Original gravity and final gravity are terms used when brewing beer and both are measurements of specific gravity. When explaining home brew to my mom, she asked me “What is Specific Gravity?” It caught me off-guard a little because I use that term frequently at work.
So that got me thinking…when I helped out classmates in college I would always try to explain the concepts like I was talking to my mom. This way I would break down the information into easily digestible parts while still speaking respectfully. This brings us to why you are reading…
Specific Gravity…What is That Exactly?
First off, let’s define specific gravity as found in the dictionary.
So that is all fine and dandy, but let’s simplify it more. Say you go and buy 1-gallon of milk and 1-gallon of water. Your milk will weigh about 8.6 pounds and the water will weigh about 8.3 pounds. So your density is 8.6 pounds per gallon for milk and 8.3 pounds per gallon of water.
Now, to get the specific gravity you divide the two (8.6/8/3). This means the specific gravity of milk is 1.036. So you know that milk is heavier than water.
Hope that clears things up a little. Now you are probably wondering why your recipe doesn’t ask you to write down the specific gravity…
Is Original Gravity Different?
Not at all. This is a shortened version of original specific gravity which means the specific gravity of your wort prior to fermentation. What it is really measuring is the amount of dissolved sugars in your wort.
Why do you care? The original gravity is there for a couple of reasons…
- To let you know your recipe is tracking as expected
- You can calculate the alcohol content of your finished beer
Now you know where you are starting.
So Final Gravity Must Be…
I am sure you probably guessed, but it is the final specific gravity measured at the end of fermentation. At this point, you have converted the sugars to alcohol. Since alcohol is closer to water your specific gravity drops.
Why do you care? This is the final piece to give you the answer that every non-brewer will ask when they try your home brewed beer…what is the alcohol content?
(Original Gravity – Final Gravity) / 0.0075 = Approximate alcohol percent by volume
Here is an example. The last beer I made had an original gravity of 1.056 and a final gravity of 1.008. So what does that mean I get to tell my beer drinking buddies?
(1.056 – 1.008) / 0.0075 = 6.4%
Remember, this is an estimate so I will probably just tell people it is 6% and they will enjoy the beer fine. So where did I get those numbers?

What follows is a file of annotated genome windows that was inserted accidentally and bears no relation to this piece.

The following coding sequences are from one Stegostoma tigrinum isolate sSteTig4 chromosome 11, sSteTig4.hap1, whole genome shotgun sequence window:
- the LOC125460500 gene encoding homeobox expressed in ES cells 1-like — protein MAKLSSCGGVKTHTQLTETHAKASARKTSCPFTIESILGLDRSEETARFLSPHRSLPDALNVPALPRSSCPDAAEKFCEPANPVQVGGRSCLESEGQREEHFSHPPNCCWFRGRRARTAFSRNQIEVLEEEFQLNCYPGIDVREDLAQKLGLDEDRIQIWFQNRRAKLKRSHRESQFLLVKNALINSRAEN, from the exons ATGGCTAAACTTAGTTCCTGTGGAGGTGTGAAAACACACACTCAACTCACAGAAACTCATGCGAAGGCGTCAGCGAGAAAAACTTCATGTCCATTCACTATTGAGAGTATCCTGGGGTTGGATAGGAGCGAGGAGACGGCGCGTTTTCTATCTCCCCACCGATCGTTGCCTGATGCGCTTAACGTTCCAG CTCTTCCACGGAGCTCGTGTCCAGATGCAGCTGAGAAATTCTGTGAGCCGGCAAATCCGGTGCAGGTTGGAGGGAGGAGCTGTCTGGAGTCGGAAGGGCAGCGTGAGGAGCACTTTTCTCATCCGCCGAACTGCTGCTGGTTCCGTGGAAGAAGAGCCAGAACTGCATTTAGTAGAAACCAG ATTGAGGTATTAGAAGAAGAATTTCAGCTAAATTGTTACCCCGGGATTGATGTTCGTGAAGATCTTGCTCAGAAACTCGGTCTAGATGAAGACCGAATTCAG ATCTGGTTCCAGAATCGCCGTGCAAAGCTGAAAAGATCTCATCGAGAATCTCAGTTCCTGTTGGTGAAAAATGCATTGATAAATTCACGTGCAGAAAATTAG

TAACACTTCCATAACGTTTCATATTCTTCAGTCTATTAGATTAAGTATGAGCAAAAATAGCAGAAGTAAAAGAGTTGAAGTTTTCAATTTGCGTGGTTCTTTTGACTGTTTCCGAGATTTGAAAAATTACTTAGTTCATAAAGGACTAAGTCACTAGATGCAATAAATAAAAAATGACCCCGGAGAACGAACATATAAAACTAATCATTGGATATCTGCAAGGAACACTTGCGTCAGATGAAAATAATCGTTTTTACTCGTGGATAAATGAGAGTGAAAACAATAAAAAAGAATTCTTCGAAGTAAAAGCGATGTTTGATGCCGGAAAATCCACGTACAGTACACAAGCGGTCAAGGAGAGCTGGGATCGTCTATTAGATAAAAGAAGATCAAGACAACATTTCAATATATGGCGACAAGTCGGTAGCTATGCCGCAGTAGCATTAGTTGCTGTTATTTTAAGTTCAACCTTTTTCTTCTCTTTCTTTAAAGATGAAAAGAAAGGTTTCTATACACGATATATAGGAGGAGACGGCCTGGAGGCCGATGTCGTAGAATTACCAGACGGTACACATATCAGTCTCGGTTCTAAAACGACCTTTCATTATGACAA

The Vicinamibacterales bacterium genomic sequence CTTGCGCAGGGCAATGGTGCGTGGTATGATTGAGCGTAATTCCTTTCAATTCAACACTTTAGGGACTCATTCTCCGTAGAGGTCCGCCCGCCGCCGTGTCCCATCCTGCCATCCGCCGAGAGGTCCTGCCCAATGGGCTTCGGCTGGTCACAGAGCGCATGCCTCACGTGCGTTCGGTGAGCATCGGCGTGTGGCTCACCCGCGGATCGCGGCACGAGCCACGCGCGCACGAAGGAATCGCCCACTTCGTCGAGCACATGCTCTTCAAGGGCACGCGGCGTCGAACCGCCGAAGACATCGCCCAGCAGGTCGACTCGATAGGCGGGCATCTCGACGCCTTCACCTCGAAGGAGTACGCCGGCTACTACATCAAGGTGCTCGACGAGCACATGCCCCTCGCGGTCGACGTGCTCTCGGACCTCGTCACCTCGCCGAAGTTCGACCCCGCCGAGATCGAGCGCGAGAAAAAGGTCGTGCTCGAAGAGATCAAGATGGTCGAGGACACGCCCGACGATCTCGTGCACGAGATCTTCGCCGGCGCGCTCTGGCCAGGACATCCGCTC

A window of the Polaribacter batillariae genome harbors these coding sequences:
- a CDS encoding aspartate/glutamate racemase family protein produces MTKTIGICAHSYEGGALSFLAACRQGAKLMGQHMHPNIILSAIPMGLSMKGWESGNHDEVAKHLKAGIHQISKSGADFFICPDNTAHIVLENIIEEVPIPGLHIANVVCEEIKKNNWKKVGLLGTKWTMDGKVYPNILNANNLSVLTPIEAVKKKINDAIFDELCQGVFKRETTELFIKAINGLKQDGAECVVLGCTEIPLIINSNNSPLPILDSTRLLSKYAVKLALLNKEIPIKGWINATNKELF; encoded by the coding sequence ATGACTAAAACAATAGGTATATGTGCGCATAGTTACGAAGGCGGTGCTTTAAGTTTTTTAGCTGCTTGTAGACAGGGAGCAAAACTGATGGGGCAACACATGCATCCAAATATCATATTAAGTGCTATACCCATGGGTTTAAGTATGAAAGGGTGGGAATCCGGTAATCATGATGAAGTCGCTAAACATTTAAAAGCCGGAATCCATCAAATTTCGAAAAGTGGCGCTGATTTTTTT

How Do I Measure It?
You measure your specific gravity with a hydrometer. This is a relatively simple instrument to use…at least the one I have. It is specifically calibrated to show 1.000 when placed in water at 68 F. Some hydrometers are calibrated for 59 F so make sure you read the paperwork.
Well, that was the technical definition. Simply put, the hydrometer floats in your wort or beer and you read the line that shows touching the beer. It is really that simple!!
So I mentioned to read the paperwork with your hydrometer…this is because you can get different and slightly more accurate alcohol contents by adjusting your specific gravity for temperature. From my above example, my original gravity was 1.056 at 80 F and the final gravity was 1.008 at 62 F. Plug those into the calculator and my equation becomes:
(1.058 – 1.007) / 0.0075 = 6.8%
Similar, but changes to closer to 7%. So my beer is around 6.5% alcohol. Where do you go from here?
Use Your Newly Acquired Skill
Unless you stumbled upon this site studying for a test or trying to understand a physics problem, you want to apply your newly found skill. My recommendation is to brew some beer…what did you expect me to say?
There are many ways to use specific gravity when brewing beer, but, most importantly, you cannot use the numbers for targets. There are so many ways to affect specific gravity that the recipe values should be used as guides. I generally look to make sure my original gravity is enough above the estimated final gravity that I will be able to make beer with some alcohol.
Slight side story…I once made a batch that was meant for 1 gallon. I didn’t read the instructions (happens often) and went into autopilot to make a 5 gallon batch. It seemed to be progressing oddly during the boil, but I kept going. When I measured my original gravity it was 1.005…then I read the instructions…then I threw it out.
If you have any questions or comments, leave a note below or email me at email@example.com